2. Dr. May Ratnayake – First female doctor in Sri Lanka
Born in 1892, Dr. May graduated from the Ceylon medical college and went on to become a surgeon. A fellow at the University of Edinburgh medical school her articles regarding gynecological issues were published in many international journals.

3. Ezlynn Deraniyagala – First female barrister in Sri Lanka

After completing her primary and secondary studies in Hillwood College and St. Bridget’s convent respectively she attended St. Anne’s College Oxford. In 1935 she was appointed as an advocate in the Supreme Court of Ceylon becoming the first female barrister in the country. She also served as the 5th president of the international alliance of women from 1958-1964. Oh and did I mention that she was also a feminist?

4. Minnette De Silva – First female architect in Sri Lanka

Minnette De Silva is a woman of many firsts. In addition to being the first female architect in Sri Lanka she is the first Asian woman to be elected an associate of the Royal Institute of British Architects, first Asian representative of CIAM and considered as the pioneer of modern architectural style in Sri Lanka.

5.Deshabandu Susanthika Jayasinghe – First female Olympic Medalist in Sri Lanka

I was all of 4 years when Susanthika Jayasinghe won the silver medal at the 2000 Summer Olympics in Sydney and I remember even at that tiny age understanding the enormity of her achievement. Susanthika who is also known as the Asian Black Mare is also the first and only Asian to win an Olympic or world championship medal in a sprinting event and the only other Olympic medalist from Sri Lanka.

6.Jayanthi Kuru Utumpala- First Sri Lankan to summit Mount Everest

A past pupil of Bishop’s College she is not only the first female but also the first Sri Lankan to conquer Mount Everest. I must say she is my personal favourite as her achievement required great physical strength, courage and perseverance.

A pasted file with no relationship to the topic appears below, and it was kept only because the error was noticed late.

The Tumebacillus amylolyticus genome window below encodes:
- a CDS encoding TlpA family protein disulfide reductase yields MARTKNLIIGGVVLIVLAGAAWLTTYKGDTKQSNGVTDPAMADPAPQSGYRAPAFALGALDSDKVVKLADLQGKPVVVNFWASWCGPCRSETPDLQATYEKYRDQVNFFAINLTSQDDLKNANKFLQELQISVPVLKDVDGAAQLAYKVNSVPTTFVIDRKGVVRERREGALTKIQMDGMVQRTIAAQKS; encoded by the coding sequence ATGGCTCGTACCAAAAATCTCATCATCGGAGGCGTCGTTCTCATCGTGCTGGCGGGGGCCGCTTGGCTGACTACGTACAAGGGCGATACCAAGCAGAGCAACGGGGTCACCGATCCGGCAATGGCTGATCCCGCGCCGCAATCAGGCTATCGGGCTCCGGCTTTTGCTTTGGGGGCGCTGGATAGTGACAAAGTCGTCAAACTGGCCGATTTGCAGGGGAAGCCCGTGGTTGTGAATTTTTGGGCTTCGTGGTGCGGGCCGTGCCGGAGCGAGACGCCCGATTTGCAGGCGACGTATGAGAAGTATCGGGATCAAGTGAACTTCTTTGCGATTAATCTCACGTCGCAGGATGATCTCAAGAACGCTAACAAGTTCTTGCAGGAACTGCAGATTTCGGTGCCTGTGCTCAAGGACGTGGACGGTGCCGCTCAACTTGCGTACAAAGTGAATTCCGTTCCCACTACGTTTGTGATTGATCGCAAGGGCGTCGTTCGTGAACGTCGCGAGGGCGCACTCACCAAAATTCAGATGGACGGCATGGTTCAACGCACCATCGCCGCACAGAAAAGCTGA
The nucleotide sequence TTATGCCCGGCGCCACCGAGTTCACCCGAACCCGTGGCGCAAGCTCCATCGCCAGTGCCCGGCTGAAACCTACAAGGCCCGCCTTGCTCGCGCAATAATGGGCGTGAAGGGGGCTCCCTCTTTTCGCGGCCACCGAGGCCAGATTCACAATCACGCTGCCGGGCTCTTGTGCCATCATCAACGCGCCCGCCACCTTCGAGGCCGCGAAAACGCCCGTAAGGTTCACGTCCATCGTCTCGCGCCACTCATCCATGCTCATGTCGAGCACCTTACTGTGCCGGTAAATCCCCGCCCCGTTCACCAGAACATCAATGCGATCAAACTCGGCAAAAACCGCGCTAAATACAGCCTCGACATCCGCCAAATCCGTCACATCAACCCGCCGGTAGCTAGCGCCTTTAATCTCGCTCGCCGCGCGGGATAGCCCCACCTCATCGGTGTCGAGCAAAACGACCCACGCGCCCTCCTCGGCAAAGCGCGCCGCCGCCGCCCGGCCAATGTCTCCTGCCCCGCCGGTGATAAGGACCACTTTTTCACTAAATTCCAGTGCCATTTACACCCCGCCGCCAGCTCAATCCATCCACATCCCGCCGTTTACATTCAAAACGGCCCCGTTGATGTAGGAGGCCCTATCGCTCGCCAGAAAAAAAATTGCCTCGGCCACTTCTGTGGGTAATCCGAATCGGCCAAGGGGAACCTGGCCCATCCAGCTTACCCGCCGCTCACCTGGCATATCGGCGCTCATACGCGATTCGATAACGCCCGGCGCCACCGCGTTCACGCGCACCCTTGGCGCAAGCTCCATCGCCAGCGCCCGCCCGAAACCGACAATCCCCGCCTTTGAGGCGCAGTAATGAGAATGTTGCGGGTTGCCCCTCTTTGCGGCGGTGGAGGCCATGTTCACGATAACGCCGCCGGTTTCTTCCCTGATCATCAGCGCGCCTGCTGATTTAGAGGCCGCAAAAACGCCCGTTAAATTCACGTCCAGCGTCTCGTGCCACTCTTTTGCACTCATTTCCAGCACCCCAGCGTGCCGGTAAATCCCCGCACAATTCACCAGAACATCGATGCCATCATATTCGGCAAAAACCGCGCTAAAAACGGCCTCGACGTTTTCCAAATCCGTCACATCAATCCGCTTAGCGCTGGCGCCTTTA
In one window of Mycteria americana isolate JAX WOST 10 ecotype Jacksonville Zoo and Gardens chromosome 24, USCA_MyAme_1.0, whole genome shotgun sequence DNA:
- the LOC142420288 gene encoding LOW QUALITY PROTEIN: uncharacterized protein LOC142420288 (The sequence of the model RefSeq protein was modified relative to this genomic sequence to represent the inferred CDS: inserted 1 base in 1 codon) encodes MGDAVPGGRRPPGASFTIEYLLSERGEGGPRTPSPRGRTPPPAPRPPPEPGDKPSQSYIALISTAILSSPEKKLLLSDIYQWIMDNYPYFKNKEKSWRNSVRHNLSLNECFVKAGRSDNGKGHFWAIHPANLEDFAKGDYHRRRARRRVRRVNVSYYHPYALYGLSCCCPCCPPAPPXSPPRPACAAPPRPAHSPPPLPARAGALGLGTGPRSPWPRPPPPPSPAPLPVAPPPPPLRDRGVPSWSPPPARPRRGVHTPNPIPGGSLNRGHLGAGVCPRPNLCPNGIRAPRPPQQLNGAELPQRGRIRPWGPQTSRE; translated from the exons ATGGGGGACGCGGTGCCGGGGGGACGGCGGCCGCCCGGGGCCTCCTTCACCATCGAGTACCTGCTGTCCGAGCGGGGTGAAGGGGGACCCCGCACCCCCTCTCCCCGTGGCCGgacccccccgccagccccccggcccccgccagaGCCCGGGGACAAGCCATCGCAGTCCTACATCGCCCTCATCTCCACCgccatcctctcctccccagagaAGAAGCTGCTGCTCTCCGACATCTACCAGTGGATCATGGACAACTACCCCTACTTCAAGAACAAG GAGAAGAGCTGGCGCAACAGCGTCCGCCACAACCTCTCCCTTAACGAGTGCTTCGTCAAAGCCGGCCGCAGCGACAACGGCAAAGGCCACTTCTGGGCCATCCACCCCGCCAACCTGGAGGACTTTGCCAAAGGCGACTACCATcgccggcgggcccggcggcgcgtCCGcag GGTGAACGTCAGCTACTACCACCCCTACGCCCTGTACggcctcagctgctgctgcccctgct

Mother Lanka has been producing strong, inspiring and powerful women not just since the beginning of the turn of the 19th century but since pre-colonial times as well like Queen Vihara Maha Devi. As Michelle Obama says there is no limit to what we as women can accomplish.

Med Student Diaries

Water bag, dilated cervix and episiotomy: First time in the Labour Room

Childbirth, delivery, labour whatever you like to call it, we all know about it and how it happens. Of course this is long after we are old enough to realize that babies are not simply delivered by storks to expectant couples. Some of us have heard our own birthing story from our mothers while some have seen enough of it on TV to get a general idea. With celebrities like the Duchess of Cambridge and Victoria Beckham giving birth to more than 1 child and at the same time making it look so elegant and effortless you start to wonder if child birth is actually overrated.

At least that’s what I thought until I went in to the labour room one fine Saturday morning during my Obstetrics and Gynecology Clinical rotation. There were three mothers in the labour room. 1 mother had already given birth to a baby girl and was nursing her while the other two were waiting to give birth. Their water bag had broken, cervix had begun to dilate and contractions had started. We were told by the nurses and midwives that a delivery was imminent and I was super excited as I had never witnessed a baby being delivered.